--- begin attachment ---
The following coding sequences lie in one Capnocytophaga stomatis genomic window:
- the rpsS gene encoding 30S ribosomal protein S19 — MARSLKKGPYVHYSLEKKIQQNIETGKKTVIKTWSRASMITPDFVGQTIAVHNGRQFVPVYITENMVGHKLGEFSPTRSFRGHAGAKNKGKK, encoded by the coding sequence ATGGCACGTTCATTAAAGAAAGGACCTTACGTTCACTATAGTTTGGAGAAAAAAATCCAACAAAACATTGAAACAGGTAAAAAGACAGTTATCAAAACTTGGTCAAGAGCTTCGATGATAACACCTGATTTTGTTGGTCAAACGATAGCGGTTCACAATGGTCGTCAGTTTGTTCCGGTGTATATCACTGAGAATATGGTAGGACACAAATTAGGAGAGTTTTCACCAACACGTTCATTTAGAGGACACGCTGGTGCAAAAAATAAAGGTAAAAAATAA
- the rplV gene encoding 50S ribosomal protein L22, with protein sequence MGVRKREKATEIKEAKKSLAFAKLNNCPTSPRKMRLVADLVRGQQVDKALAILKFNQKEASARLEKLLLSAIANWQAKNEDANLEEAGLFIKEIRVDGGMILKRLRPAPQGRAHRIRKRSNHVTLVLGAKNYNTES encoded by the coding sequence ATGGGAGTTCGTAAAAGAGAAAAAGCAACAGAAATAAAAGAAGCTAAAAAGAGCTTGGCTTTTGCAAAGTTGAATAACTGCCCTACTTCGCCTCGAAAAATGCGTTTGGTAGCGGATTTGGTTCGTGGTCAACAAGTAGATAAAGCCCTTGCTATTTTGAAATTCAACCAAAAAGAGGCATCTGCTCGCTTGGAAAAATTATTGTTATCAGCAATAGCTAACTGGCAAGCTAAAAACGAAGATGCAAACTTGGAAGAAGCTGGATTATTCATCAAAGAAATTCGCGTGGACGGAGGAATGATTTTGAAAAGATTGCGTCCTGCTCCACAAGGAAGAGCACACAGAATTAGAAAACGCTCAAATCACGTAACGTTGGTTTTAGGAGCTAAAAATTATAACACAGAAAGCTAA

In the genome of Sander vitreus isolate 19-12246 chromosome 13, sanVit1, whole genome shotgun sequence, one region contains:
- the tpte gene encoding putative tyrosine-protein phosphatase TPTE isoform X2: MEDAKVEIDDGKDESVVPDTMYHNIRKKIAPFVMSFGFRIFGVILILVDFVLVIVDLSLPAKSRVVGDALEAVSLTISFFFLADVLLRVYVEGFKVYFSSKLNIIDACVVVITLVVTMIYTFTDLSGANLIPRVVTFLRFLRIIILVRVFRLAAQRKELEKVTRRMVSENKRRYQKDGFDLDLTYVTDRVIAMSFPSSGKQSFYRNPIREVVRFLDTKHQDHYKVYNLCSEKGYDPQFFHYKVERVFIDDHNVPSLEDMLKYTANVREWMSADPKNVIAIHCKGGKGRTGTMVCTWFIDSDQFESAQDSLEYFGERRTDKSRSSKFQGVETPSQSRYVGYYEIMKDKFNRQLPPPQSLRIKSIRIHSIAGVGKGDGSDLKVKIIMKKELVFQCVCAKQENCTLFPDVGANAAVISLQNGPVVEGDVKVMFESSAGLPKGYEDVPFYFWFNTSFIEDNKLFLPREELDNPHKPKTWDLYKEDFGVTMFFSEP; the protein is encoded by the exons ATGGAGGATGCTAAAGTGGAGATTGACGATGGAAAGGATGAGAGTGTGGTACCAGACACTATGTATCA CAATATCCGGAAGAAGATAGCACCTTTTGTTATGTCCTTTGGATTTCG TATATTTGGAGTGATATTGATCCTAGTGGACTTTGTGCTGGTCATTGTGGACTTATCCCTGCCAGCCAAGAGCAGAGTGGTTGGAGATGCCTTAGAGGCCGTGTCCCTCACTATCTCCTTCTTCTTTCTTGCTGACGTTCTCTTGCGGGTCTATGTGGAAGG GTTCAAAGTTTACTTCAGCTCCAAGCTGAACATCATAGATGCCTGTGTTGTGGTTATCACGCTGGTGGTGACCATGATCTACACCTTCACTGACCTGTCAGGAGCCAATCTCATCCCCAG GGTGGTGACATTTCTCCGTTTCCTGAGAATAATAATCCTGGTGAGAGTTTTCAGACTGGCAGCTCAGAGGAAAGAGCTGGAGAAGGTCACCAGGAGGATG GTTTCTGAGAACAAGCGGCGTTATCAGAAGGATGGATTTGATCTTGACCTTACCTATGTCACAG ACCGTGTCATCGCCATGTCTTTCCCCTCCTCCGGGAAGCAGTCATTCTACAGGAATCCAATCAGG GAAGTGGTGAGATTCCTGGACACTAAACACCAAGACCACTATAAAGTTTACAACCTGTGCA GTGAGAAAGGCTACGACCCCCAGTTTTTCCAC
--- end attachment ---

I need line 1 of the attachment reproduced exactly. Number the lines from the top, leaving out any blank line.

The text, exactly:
The following coding sequences lie in one Capnocytophaga stomatis genomic window: